In honor of International Women’s Day and Women’s History Month we’re excited to spotlight Jennifer L. Payne, MD, professor and vice chair of research in the Department of Psychiatry and Neurobehavioral Sciences. Dr. Payne joined UVA Health in 2021 and is making an impact on our strategic goal of expanding our excellence and enabling discoveries for better health. Read on to learn more about Dr. Payne’s unique perspective of what UVA Health can do to better embrace equity.
Why did you become a doctor?
Payne: I joined the UVA Neuroscience Program right after undergrad thinking I was going to get a PhD in neuroscience; however, I became extremely allergic to rats! Based on some of the medical school classes that were part of my program, I decided that medical school was going to be a better, and healthier, fit for me. I never lost my love of research, and so I became a clinical researcher instead of a basic scientist, giving me a chance to help the individuals that I treat, and to affect the whole population of patients and the standard of care through research.
What challenges did you face, if any, being a women physician?
Payne: There have been several challenges from not being taken seriously to inappropriate comments directed at me. The biggest challenge, however, has always been balancing family and work. I had to constantly reassess how to best balance all my roles in order to meet everybody’s needs including my own. At times, work took the front seat and other times my family did. It was important for me to think clearly about priorities and roles on an almost daily basis.
What are you most proud of since joining UVA Health?
Payne: It was incredibly meaningful to me to receive the teaching award from the Psychiatry residents less than a year after joining the UVA faculty! I’m also proud of my research team: Meeta Pangtey, MPH; Lauren Williamson, PhD; and Kayla Pennycuff, BS, who make up the Reproductive Psychiatry Research Program and are Clinical Research Coordinators. They are awesome!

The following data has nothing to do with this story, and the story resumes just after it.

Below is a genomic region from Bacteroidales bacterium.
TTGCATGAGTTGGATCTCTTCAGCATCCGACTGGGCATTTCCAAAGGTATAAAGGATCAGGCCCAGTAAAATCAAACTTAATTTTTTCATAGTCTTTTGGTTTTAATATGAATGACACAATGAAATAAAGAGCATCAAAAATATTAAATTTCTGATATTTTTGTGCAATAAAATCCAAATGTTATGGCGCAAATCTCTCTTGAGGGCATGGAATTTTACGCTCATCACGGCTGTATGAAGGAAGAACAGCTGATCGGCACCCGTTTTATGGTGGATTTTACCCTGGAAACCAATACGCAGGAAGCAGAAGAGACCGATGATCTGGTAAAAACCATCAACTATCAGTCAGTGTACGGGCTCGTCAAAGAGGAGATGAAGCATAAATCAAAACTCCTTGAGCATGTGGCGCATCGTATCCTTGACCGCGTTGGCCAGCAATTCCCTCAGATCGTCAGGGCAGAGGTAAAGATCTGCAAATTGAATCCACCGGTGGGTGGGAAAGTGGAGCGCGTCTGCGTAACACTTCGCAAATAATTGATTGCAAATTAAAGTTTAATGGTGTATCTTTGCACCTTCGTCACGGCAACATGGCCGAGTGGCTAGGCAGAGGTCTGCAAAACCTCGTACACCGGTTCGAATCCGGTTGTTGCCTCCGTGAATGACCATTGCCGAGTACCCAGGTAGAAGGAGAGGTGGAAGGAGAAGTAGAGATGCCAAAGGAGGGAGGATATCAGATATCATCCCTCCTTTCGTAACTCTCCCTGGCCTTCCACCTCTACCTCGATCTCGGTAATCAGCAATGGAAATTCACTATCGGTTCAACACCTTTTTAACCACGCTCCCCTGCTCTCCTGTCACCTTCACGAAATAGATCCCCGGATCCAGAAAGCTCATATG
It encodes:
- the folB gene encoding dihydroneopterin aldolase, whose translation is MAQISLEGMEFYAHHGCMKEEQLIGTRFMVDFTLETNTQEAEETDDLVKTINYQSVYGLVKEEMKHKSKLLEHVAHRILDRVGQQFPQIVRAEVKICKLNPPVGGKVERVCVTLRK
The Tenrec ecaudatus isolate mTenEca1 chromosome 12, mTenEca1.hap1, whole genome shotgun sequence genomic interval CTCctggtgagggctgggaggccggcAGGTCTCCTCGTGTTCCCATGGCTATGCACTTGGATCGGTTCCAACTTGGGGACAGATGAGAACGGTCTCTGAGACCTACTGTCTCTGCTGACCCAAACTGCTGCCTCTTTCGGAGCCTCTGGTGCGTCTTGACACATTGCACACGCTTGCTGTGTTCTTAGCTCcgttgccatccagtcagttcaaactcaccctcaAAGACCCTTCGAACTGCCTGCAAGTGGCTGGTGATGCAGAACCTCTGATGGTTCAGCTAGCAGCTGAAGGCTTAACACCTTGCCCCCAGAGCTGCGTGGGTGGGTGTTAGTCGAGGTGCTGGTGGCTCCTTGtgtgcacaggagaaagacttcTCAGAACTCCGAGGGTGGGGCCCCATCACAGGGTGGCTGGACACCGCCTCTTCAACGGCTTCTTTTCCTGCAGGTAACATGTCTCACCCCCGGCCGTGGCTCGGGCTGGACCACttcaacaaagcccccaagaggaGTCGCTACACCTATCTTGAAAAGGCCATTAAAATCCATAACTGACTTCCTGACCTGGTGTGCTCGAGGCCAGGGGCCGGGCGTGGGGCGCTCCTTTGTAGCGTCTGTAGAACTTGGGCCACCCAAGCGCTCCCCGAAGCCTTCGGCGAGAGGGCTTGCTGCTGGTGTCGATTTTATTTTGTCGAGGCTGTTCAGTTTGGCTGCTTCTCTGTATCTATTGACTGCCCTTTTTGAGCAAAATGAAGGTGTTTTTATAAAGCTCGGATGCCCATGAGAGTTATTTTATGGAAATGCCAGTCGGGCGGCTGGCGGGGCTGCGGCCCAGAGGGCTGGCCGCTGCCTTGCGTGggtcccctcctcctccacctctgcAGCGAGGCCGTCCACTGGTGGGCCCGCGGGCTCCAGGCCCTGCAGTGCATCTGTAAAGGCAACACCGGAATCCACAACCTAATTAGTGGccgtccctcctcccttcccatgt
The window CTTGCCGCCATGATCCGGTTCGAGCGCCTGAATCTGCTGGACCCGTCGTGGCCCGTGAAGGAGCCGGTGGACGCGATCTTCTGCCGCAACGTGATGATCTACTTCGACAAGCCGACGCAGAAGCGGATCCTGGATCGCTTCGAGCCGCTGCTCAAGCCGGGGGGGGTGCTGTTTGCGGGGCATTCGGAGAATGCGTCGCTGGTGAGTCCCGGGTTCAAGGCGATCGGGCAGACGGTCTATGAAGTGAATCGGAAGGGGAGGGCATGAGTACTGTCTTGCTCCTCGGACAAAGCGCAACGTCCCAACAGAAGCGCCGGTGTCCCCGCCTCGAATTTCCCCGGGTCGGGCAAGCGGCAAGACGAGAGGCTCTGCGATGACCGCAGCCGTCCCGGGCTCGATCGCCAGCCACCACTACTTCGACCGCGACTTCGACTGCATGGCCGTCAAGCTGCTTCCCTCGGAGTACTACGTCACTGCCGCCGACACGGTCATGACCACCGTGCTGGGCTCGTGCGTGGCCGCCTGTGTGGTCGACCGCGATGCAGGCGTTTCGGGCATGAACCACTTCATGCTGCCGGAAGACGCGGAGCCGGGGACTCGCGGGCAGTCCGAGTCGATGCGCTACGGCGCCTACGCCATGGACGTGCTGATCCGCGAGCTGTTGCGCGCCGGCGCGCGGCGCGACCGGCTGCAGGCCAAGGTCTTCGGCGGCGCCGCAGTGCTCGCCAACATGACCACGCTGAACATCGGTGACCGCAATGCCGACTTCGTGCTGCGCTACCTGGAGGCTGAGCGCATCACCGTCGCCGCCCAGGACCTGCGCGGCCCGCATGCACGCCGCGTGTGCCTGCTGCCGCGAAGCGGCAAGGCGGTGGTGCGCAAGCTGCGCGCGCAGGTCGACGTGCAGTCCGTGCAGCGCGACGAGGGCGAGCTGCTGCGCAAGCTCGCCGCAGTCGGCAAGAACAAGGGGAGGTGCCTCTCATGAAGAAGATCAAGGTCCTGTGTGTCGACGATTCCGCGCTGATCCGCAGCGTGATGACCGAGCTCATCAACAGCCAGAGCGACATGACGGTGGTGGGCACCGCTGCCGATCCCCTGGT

Who were some of your earliest women role models?
Payne: My earliest role model was Dr. Madeline Harrison in Neurology here at UVA. I worked for her for a year after deciding to go to medical school. She was a neurologist, an excellent mother, and a scientist. She inspired me more than she will ever know!
Is there a particular woman or women you admire today?
Payne: One woman I really admire is Kathie Wisner, MD, who started the field of reproductive psychiatry. Dr. Wisner is also a clinician, clinical researcher, and a mom and she’s always given me great advice! As a pioneer in researching postpartum depression and the management of psychiatric disorders during pregnancy, Dr. Wisner has made a huge impact on our field.
What more can we be doing as a health system to embrace equity?
Payne: We need to recognize that equity addresses a whole host of different factors that aren’t limited to gender or race. For example, patients with psychiatric disorders often receive suboptimal medical care because their concerns are dismissed due to the perception that their complaints are secondary to their mental illness. The reality is that most physicians either treat patients with psychiatric illness or need to address psychiatric aspects of other illnesses; and many of our front-line physicians need to address psychiatric illness directly because there are not enough mental health providers. As a health system that wants to embrace equity we need to have more conversations about the overlap of psychiatric care and medical care and make sure that all UVA Health providers are adequately trained to address mental health.
How does your research impact our strategic goal of “Expanding our Excellence and Enabling Discoveries for Better Health?”
Payne: One of my research studies has identified two epigenetic biomarkers that can predict with about 80 percent accuracy who will develop postpartum depression. These biomarkers have been replicated several times and I’m working with a small start-up company to try to make the biomarker test commercially available. My dream is to change the standard of care and to make the blood test available to all pregnant women during their third trimester. If a woman is identified by the test as being at high risk, their clinician can help them to prevent onset of this potentially devastating psychiatric illness. Postpartum depression is the most common complication of childbirth, and suicide is one of the leading causes of death in the year after delivery. Preventing postpartum depression would truly be “expanding our excellence!”
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